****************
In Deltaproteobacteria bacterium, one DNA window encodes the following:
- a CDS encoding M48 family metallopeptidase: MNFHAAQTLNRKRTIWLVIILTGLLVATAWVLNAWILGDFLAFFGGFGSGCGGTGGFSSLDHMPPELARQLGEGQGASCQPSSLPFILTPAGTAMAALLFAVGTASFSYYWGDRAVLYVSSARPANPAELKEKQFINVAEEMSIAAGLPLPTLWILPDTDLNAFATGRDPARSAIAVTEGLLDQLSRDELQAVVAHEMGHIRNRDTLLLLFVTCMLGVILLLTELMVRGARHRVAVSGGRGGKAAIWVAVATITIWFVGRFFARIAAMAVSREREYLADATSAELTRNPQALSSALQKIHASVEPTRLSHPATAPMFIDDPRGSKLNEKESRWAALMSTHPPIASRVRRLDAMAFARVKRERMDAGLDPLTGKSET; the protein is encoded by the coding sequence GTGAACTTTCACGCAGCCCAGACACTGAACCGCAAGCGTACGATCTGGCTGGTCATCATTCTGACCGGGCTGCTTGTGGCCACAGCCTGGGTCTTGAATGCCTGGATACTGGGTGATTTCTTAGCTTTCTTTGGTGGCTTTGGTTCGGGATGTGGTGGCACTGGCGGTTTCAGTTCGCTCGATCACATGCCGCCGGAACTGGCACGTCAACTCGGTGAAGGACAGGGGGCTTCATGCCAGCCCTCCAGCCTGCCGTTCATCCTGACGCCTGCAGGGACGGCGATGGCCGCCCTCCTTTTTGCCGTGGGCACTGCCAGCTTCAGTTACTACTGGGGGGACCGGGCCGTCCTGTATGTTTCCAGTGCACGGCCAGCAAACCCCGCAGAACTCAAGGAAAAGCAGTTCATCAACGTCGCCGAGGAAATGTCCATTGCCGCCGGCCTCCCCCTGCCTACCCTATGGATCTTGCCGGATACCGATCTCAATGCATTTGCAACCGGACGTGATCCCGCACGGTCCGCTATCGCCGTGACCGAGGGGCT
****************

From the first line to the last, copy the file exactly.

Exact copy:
In Deltaproteobacteria bacterium, one DNA window encodes the following:
- a CDS encoding M48 family metallopeptidase: MNFHAAQTLNRKRTIWLVIILTGLLVATAWVLNAWILGDFLAFFGGFGSGCGGTGGFSSLDHMPPELARQLGEGQGASCQPSSLPFILTPAGTAMAALLFAVGTASFSYYWGDRAVLYVSSARPANPAELKEKQFINVAEEMSIAAGLPLPTLWILPDTDLNAFATGRDPARSAIAVTEGLLDQLSRDELQAVVAHEMGHIRNRDTLLLLFVTCMLGVILLLTELMVRGARHRVAVSGGRGGKAAIWVAVATITIWFVGRFFARIAAMAVSREREYLADATSAELTRNPQALSSALQKIHASVEPTRLSHPATAPMFIDDPRGSKLNEKESRWAALMSTHPPIASRVRRLDAMAFARVKRERMDAGLDPLTGKSET; the protein is encoded by the coding sequence GTGAACTTTCACGCAGCCCAGACACTGAACCGCAAGCGTACGATCTGGCTGGTCATCATTCTGACCGGGCTGCTTGTGGCCACAGCCTGGGTCTTGAATGCCTGGATACTGGGTGATTTCTTAGCTTTCTTTGGTGGCTTTGGTTCGGGATGTGGTGGCACTGGCGGTTTCAGTTCGCTCGATCACATGCCGCCGGAACTGGCACGTCAACTCGGTGAAGGACAGGGGGCTTCATGCCAGCCCTCCAGCCTGCCGTTCATCCTGACGCCTGCAGGGACGGCGATGGCCGCCCTCCTTTTTGCCGTGGGCACTGCCAGCTTCAGTTACTACTGGGGGGACCGGGCCGTCCTGTATGTTTCCAGTGCACGGCCAGCAAACCCCGCAGAACTCAAGGAAAAGCAGTTCATCAACGTCGCCGAGGAAATGTCCATTGCCGCCGGCCTCCCCCTGCCTACCCTATGGATCTTGCCGGATACCGATCTCAATGCATTTGCAACCGGACGTGATCCCGCACGGTCCGCTATCGCCGTGACCGAGGGGCT